Thursday 10 August 2023
Applicants should apply as early as possible to be eligible for certain scholarships and for international visa purposes.
- A 2.1 degree classification from a recognised UK university in Economics or a 2.1 joint Honours in Economics and another subject that includes substantial training in mathematics, statistics, microeconomics, macroeconomics and econometrics. If you studied your first degree outside the UK, see the international entry requirements.
- English language proficiency. See English language tests and qualifications.
The qualifications listed are indicative minimum requirements for entry. Some academic Schools will ask applicants to achieve significantly higher marks than the minimum. Obtaining the listed entry requirements will not guarantee you a place, as the University considers all aspects of every application including, where applicable, the writing sample, personal statement, and supporting documents.
- CV or résumé
- either a detailed personal statement including a list of current modules being undertaken (1,000 words) or a sample of your own, single-authored academic written work (2,000 words)
- two original signed academic references
- academic transcripts and degree certificates
For more guidance, see supporting documents and references for postgraduate taught programmes.
English language proficiency
If English is not your first language, you may need to provide an English language test score to evidence your English language ability. See approved English language tests and scores for this course.
The MSc in Economics is a one year taught postgraduate programme run by the School of Economics and Finance.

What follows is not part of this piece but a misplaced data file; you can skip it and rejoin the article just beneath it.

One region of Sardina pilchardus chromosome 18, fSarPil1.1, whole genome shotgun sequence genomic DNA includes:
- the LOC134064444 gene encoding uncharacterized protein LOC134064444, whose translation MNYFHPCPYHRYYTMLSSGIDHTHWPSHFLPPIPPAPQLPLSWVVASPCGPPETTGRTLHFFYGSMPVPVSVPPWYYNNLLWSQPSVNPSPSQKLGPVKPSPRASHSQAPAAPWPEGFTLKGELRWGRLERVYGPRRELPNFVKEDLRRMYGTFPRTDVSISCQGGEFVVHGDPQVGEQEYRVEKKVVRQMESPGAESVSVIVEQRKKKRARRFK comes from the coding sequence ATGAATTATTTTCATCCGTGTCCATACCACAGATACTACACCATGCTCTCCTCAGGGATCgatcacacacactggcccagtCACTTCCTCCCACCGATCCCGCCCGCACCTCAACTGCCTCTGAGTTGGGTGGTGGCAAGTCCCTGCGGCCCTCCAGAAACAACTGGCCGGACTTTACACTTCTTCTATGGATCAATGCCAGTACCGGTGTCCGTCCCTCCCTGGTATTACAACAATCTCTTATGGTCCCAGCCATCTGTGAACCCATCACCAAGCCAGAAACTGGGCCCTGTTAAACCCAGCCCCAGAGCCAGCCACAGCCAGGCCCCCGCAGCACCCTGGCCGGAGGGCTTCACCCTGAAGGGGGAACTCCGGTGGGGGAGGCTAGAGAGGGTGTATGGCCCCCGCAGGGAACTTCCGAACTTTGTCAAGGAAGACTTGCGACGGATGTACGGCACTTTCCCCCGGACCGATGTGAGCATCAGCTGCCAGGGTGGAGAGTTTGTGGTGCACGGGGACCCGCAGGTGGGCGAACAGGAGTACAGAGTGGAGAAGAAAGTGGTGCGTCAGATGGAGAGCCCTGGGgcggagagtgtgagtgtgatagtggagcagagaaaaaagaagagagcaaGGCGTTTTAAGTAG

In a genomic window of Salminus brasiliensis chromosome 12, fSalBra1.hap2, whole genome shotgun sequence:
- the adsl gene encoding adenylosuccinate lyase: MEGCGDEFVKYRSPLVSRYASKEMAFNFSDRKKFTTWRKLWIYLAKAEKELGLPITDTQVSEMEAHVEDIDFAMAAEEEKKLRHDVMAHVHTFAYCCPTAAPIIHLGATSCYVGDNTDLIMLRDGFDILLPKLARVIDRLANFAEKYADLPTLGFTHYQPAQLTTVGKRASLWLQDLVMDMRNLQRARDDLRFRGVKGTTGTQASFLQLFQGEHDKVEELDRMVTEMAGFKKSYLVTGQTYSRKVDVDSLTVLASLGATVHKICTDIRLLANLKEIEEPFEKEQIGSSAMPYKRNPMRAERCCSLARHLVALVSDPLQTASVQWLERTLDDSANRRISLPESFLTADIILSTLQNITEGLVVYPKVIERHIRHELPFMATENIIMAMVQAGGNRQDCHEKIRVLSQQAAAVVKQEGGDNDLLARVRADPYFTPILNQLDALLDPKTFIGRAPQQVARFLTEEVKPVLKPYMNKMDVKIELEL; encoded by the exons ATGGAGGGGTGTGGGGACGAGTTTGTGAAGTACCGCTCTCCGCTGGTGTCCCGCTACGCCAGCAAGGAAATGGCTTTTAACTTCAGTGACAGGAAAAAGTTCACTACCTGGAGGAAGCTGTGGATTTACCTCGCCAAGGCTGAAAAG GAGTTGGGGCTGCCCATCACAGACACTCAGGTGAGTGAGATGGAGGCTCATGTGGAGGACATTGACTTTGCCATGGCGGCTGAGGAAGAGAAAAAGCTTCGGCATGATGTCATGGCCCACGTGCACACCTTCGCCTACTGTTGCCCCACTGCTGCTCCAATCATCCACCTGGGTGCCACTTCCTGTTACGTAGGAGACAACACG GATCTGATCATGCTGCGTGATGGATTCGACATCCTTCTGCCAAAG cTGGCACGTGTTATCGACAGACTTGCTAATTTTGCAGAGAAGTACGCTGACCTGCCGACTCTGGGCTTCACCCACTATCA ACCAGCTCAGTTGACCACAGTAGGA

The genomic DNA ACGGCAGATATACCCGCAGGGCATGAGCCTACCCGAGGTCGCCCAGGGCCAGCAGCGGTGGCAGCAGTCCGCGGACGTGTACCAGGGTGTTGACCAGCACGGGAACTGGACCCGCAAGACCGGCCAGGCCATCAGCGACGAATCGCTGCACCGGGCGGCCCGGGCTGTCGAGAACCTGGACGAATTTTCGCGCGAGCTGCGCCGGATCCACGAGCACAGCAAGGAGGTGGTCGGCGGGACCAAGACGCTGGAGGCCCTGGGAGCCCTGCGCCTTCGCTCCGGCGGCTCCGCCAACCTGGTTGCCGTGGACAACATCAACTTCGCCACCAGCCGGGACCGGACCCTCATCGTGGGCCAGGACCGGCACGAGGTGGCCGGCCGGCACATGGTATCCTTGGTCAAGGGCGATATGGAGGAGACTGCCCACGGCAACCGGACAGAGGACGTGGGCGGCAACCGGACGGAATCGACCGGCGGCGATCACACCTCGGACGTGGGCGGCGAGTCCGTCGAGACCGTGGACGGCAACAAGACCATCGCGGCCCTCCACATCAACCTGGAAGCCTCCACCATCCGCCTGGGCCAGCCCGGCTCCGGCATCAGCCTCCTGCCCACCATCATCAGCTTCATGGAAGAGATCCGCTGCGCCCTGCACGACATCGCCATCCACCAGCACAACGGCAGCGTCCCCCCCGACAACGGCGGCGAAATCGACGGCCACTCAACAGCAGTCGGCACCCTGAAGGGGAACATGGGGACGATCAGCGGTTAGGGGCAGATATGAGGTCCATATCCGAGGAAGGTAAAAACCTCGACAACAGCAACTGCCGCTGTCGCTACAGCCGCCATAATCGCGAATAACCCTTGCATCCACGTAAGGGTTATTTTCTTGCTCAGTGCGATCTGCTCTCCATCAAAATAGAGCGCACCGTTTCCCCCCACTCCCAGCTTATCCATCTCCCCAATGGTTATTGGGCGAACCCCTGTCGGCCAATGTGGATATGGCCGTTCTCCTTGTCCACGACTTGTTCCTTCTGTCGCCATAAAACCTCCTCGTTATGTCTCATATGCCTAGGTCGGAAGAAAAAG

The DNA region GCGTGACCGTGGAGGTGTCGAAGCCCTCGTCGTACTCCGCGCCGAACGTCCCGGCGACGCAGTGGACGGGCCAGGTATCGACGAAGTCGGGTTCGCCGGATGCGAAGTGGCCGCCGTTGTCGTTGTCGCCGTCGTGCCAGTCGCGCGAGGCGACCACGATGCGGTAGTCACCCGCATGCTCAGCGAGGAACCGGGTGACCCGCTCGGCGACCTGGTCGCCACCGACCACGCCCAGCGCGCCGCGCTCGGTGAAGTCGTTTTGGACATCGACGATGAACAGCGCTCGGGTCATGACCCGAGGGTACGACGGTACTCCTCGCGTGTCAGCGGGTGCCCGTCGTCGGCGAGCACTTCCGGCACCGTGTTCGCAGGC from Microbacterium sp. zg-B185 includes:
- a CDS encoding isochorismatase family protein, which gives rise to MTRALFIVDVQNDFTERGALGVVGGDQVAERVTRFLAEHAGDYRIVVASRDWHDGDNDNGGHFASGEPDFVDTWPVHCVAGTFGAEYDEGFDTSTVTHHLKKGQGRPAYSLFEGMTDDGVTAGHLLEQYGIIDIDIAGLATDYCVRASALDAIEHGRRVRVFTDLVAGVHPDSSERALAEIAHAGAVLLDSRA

- You will learn the theoretical and empirical tools required to understand the increasingly complex and rapidly changing economy.
- Small group teaching allows a high level of student-teacher interaction, encouraging a warm and friendly learning environment.
- Supplementary lectures in mathematical and statistical methods are available at the beginning of the course.
- The programme focus is to provide a self-contained, rigorous but relevant learning experience that prepares you either to start employment at a senior level in a wide variety of economics-related activities, or to pursue further research.
Each compulsory module typically comprises:
- 20 lecture contact hours
- 10 contact hours for seminars, workshops and tutorials
- intensive independent study.
For more details about each module, including weekly contact hours, teaching methods and assessment, please see the latest module catalogue, which is for the 2022-2023 academic year; some elements may be subject to change for 2023 entry.
You must take three compulsory modules in the first semester. These are:
- Econometric Methods and Applications: advanced level training in econometric methods.
- Macroeconomics: advanced treatment of the core models and concepts used in modern macroeconomics.
- Microeconomics: advanced treatment of the core models and concepts used in modern microeconomics.
In your second semester, you will have the opportunity to choose three modules from a selection of topics.
Examples of optional modules that may be available include:
- Behavioural Finance: examines the effects of behavioural biases in financial markets. "
- Causal Inference in Econometrics: teaches cutting-edge econometric methods used in many empirical economics fields to establish plausibly causal estimates of phenomena like the minimum wage or the impact of immigration.